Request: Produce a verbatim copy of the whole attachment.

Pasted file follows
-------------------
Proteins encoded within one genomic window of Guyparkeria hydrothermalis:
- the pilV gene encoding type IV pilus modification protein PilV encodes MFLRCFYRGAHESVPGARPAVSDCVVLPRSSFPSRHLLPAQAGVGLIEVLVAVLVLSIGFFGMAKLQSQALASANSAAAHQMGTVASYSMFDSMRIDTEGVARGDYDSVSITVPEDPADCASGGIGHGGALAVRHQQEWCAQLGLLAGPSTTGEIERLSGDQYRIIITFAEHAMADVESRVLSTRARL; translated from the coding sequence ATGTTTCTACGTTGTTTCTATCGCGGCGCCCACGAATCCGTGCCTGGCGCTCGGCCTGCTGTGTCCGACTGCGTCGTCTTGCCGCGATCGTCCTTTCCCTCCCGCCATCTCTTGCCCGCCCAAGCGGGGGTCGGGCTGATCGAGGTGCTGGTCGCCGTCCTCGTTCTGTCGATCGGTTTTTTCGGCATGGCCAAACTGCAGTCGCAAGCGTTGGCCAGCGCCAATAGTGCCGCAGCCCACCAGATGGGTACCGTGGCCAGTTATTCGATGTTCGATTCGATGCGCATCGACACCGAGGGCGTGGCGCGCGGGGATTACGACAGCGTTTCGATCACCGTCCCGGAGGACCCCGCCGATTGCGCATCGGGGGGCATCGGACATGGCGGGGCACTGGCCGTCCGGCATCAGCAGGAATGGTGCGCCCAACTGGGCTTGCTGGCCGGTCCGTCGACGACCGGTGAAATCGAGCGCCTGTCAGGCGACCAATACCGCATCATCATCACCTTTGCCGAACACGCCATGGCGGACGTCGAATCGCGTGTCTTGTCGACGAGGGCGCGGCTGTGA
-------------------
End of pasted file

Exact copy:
Proteins encoded within one genomic window of Guyparkeria hydrothermalis:
- the pilV gene encoding type IV pilus modification protein PilV encodes MFLRCFYRGAHESVPGARPAVSDCVVLPRSSFPSRHLLPAQAGVGLIEVLVAVLVLSIGFFGMAKLQSQALASANSAAAHQMGTVASYSMFDSMRIDTEGVARGDYDSVSITVPEDPADCASGGIGHGGALAVRHQQEWCAQLGLLAGPSTTGEIERLSGDQYRIIITFAEHAMADVESRVLSTRARL; translated from the coding sequence ATGTTTCTACGTTGTTTCTATCGCGGCGCCCACGAATCCGTGCCTGGCGCTCGGCCTGCTGTGTCCGACTGCGTCGTCTTGCCGCGATCGTCCTTTCCCTCCCGCCATCTCTTGCCCGCCCAAGCGGGGGTCGGGCTGATCGAGGTGCTGGTCGCCGTCCTCGTTCTGTCGATCGGTTTTTTCGGCATGGCCAAACTGCAGTCGCAAGCGTTGGCCAGCGCCAATAGTGCCGCAGCCCACCAGATGGGTACCGTGGCCAGTTATTCGATGTTCGATTCGATGCGCATCGACACCGAGGGCGTGGCGCGCGGGGATTACGACAGCGTTTCGATCACCGTCCCGGAGGACCCCGCCGATTGCGCATCGGGGGGCATCGGACATGGCGGGGCACTGGCCGTCCGGCATCAGCAGGAATGGTGCGCCCAACTGGGCTTGCTGGCCGGTCCGTCGACGACCGGTGAAATCGAGCGCCTGTCAGGCGACCAATACCGCATCATCATCACCTTTGCCGAACACGCCATGGCGGACGTCGAATCGCGTGTCTTGTCGACGAGGGCGCGGCTGTGA